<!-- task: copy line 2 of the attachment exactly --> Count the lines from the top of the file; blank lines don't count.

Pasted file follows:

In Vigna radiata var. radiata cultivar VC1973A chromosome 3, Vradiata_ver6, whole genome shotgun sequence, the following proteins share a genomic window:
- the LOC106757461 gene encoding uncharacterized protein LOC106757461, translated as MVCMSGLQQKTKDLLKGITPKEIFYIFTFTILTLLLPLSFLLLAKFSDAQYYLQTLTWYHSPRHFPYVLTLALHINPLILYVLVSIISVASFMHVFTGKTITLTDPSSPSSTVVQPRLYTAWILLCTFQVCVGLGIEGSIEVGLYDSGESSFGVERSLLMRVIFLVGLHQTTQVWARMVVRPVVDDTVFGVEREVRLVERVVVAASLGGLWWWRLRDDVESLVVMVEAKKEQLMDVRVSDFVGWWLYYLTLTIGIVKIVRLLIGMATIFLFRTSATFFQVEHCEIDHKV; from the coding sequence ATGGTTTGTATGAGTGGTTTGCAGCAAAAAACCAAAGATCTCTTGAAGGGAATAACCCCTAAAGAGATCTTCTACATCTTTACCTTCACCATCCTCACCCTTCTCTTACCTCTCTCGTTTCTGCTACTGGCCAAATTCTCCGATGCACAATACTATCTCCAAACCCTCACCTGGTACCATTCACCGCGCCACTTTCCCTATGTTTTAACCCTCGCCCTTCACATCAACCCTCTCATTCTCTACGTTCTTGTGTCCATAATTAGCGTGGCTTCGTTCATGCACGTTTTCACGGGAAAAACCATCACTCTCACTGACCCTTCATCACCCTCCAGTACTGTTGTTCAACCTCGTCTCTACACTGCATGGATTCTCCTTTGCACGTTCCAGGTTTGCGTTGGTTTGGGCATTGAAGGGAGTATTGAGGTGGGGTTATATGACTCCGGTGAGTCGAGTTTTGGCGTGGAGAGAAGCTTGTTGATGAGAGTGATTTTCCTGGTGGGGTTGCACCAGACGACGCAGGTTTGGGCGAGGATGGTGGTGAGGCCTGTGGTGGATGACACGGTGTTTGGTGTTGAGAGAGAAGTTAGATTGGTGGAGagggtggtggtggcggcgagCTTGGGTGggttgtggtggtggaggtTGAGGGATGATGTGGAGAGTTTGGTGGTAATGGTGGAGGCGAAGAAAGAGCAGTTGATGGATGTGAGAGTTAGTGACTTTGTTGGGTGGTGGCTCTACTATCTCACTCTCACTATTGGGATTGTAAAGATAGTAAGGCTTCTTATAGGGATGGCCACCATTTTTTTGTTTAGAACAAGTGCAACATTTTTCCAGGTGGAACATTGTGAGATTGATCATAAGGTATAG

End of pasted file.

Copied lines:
- the LOC106757461 gene encoding uncharacterized protein LOC106757461, translated as MVCMSGLQQKTKDLLKGITPKEIFYIFTFTILTLLLPLSFLLLAKFSDAQYYLQTLTWYHSPRHFPYVLTLALHINPLILYVLVSIISVASFMHVFTGKTITLTDPSSPSSTVVQPRLYTAWILLCTFQVCVGLGIEGSIEVGLYDSGESSFGVERSLLMRVIFLVGLHQTTQVWARMVVRPVVDDTVFGVEREVRLVERVVVAASLGGLWWWRLRDDVESLVVMVEAKKEQLMDVRVSDFVGWWLYYLTLTIGIVKIVRLLIGMATIFLFRTSATFFQVEHCEIDHKV; from the coding sequence ATGGTTTGTATGAGTGGTTTGCAGCAAAAAACCAAAGATCTCTTGAAGGGAATAACCCCTAAAGAGATCTTCTACATCTTTACCTTCACCATCCTCACCCTTCTCTTACCTCTCTCGTTTCTGCTACTGGCCAAATTCTCCGATGCACAATACTATCTCCAAACCCTCACCTGGTACCATTCACCGCGCCACTTTCCCTATGTTTTAACCCTCGCCCTTCACATCAACCCTCTCATTCTCTACGTTCTTGTGTCCATAATTAGCGTGGCTTCGTTCATGCACGTTTTCACGGGAAAAACCATCACTCTCACTGACCCTTCATCACCCTCCAGTACTGTTGTTCAACCTCGTCTCTACACTGCATGGATTCTCCTTTGCACGTTCCAGGTTTGCGTTGGTTTGGGCATTGAAGGGAGTATTGAGGTGGGGTTATATGACTCCGGTGAGTCGAGTTTTGGCGTGGAGAGAAGCTTGTTGATGAGAGTGATTTTCCTGGTGGGGTTGCACCAGACGACGCAGGTTTGGGCGAGGATGGTGGTGAGGCCTGTGGTGGATGACACGGTGTTTGGTGTTGAGAGAGAAGTTAGATTGGTGGAGagggtggtggtggcggcgagCTTGGGTGggttgtggtggtggaggtTGAGGGATGATGTGGAGAGTTTGGTGGTAATGGTGGAGGCGAAGAAAGAGCAGTTGATGGATGTGAGAGTTAGTGACTTTGTTGGGTGGTGGCTCTACTATCTCACTCTCACTATTGGGATTGTAAAGATAGTAAGGCTTCTTATAGGGATGGCCACCATTTTTTTGTTTAGAACAAGTGCAACATTTTTCCAGGTGGAACATTGTGAGATTGATCATAAGGTATAG